Oregon’s Biomass Oasis

A small Oregon town is the site for two biomass power proposals.
By Lisa Gibson | July 28, 2011

A second biomass power proposal has emerged in Klamath Falls, Ore., following the announcement that Iberdrola Renewables will amend its power plant proposal for the community from natural gas to biomass feedstock.

Klamath Falls Bioenergy has completed its application for site certification (ASC) with the Oregon Department of Energy for the Klamath Falls Bioenergy Facility, according to the company and its parent Northwest Energy Systems Co. LLC. “This is a major step forward,” says Bob Jones, CEO of Klamath Falls Bioenergy. “There’s more work to do, but this is a major milestone on the road to approval.”
The 37-megawatt power plant will burn woody biomass on a 106-acre site southwest of the 20,000-person city of Klamath Falls on Highway 66, according to Klamath Falls Bioenergy. The facility will consume about 960 tons of wood per day, sourced through a contract with local landowner JWTR LLC. “They are a significant landowner and have several hundred thousand acres,” says Richard Milne, public affairs spokesperson for the project.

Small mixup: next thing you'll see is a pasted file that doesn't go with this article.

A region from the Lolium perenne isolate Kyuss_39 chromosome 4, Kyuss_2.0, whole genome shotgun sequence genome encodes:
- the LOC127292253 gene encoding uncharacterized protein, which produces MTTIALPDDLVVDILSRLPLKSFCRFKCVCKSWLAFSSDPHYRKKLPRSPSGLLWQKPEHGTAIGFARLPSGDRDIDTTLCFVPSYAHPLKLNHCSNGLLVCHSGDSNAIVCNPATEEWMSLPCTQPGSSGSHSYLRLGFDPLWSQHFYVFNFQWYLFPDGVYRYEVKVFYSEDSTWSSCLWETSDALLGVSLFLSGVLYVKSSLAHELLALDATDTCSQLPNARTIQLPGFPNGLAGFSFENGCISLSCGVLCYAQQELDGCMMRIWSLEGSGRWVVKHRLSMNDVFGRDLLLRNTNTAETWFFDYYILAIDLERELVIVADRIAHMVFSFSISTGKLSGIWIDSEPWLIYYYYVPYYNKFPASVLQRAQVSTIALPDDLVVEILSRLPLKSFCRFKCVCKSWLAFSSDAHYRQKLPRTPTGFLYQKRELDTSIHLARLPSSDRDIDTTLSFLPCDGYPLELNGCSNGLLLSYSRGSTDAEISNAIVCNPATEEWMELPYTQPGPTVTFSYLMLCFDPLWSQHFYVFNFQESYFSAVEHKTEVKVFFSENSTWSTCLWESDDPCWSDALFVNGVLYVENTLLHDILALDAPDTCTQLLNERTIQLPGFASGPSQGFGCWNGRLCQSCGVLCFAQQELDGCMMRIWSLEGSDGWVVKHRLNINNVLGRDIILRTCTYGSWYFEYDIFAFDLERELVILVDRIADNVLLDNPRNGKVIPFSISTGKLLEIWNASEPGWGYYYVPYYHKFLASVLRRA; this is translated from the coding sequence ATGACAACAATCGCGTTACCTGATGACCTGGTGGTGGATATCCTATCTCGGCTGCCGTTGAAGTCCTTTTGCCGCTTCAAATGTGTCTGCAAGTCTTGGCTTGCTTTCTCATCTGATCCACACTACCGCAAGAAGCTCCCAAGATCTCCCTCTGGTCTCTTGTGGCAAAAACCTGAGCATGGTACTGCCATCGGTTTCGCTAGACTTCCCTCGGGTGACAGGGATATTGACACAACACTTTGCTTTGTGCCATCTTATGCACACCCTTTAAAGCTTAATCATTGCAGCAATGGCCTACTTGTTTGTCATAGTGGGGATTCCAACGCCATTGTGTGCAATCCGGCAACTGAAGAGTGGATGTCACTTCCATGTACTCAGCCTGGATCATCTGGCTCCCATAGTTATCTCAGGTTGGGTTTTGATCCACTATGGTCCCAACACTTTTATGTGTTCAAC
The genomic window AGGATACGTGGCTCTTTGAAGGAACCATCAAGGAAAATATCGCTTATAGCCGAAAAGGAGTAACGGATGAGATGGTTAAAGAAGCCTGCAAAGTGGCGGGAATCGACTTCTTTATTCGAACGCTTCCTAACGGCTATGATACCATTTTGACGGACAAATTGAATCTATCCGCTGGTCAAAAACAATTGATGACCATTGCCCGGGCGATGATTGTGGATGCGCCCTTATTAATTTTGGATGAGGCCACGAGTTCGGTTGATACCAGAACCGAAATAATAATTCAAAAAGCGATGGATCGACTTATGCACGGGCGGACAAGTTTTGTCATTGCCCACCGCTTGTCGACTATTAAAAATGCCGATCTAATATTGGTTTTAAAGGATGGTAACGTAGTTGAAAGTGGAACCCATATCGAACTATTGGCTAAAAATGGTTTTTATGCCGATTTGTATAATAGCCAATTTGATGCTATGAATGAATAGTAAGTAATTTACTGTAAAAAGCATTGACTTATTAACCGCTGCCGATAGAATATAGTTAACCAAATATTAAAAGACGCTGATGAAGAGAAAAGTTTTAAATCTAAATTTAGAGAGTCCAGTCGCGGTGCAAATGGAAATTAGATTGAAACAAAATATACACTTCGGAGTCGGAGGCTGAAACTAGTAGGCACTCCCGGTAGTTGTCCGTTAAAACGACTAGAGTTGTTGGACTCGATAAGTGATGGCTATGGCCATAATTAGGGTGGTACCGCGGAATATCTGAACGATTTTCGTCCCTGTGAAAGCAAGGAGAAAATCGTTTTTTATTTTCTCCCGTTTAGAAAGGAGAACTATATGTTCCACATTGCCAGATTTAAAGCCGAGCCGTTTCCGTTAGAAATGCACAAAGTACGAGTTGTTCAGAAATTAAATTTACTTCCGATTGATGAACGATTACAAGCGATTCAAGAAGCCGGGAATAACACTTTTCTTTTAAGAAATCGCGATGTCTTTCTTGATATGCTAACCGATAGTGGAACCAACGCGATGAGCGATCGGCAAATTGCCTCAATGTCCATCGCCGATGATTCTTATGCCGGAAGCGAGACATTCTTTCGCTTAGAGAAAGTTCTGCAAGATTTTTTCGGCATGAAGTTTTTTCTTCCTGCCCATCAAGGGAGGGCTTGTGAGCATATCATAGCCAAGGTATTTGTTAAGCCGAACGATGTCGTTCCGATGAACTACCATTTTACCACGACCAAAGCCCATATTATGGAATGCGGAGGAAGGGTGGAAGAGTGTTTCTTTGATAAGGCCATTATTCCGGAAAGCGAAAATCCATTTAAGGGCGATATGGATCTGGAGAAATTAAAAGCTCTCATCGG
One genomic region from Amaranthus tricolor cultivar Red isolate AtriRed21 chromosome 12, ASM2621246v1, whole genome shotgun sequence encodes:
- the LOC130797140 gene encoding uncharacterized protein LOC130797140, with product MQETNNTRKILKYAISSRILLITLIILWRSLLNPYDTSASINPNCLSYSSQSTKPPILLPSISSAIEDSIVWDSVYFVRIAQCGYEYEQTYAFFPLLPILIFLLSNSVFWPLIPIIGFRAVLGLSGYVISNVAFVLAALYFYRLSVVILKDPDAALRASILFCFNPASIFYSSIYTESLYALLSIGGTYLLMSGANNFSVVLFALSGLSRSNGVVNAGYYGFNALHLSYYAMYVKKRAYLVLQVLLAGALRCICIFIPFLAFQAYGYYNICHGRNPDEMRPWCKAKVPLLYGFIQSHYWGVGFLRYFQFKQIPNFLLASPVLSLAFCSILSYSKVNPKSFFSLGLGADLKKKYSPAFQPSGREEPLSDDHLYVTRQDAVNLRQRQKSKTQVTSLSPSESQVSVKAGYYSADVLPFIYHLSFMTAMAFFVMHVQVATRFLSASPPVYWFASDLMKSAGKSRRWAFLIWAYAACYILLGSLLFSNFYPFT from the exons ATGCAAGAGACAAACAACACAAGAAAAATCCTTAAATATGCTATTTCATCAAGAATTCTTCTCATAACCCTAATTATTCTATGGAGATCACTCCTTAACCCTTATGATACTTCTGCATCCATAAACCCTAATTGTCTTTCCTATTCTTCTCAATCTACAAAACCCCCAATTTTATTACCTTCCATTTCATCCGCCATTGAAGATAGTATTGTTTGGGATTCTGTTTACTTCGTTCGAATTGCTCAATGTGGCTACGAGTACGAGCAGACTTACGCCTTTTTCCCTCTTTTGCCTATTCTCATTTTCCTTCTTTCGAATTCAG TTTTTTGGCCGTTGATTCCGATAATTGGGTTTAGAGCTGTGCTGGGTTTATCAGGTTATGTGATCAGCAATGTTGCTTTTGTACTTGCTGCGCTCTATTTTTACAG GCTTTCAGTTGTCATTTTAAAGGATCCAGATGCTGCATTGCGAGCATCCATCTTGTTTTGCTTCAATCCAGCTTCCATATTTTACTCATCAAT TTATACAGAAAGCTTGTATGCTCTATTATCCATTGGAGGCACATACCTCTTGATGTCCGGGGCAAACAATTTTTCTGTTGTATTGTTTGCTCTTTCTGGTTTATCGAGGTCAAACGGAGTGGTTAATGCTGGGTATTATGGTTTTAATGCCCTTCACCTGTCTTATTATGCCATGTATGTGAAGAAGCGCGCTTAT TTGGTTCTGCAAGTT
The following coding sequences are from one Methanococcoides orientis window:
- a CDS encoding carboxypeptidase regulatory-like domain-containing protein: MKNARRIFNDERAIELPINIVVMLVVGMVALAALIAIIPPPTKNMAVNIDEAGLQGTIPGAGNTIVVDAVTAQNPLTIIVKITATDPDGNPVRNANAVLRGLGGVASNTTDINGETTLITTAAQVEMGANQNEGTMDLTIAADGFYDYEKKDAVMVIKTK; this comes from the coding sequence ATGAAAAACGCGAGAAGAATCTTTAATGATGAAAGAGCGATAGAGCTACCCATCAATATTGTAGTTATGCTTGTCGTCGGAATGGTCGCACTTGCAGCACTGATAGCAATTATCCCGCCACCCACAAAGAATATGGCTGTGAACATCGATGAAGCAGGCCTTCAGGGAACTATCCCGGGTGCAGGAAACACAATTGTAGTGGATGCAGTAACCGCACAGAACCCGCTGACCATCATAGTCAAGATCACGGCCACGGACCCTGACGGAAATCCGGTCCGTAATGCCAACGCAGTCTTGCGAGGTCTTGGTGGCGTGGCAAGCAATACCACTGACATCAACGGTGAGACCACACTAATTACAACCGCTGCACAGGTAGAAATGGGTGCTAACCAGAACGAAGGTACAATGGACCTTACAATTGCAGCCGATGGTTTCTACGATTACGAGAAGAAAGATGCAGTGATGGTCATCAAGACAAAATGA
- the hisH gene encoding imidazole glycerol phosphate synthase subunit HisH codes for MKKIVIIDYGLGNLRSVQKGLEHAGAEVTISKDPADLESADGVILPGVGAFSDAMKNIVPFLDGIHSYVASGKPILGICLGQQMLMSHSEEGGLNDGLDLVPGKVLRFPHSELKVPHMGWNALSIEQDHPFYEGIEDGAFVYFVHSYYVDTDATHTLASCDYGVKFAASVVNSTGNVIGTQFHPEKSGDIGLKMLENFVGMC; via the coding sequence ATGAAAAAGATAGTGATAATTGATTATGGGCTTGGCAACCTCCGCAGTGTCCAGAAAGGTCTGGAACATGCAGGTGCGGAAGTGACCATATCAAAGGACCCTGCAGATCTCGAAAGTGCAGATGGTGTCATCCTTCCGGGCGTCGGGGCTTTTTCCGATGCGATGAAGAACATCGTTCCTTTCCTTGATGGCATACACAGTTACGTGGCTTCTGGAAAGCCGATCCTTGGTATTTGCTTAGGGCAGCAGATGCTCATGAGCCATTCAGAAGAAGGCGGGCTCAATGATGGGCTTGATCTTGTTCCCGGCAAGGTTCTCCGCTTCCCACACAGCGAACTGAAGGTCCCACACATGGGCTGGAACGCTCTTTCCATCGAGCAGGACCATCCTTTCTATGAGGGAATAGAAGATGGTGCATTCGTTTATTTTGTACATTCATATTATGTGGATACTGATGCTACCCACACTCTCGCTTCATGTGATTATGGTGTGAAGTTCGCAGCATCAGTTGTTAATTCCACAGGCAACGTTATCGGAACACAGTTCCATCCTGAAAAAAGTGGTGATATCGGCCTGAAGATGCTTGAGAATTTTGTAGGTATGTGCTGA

Subsequent steps in the development process include a draft proposed order by the state DOE containing its findings and recommendations to the state’s Energy Facility Siting Council, which will make the final decision on project approval. Depending on the time needed to make those decisions and the length of any possible appeals, construction could begin late this year, according to Klamath Falls Bioenergy.

Iberdrola’s Klamath Falls-area biomass plant will also burn woody material to produce 35 megawatts of power, but has no feedstock contracts in place. The company already has a natural gas combined-heat-and-power plant in the area and will build its biomass facility next to it. No timeline for construction or operation is in place yet for the facility. 

—Lisa Gibson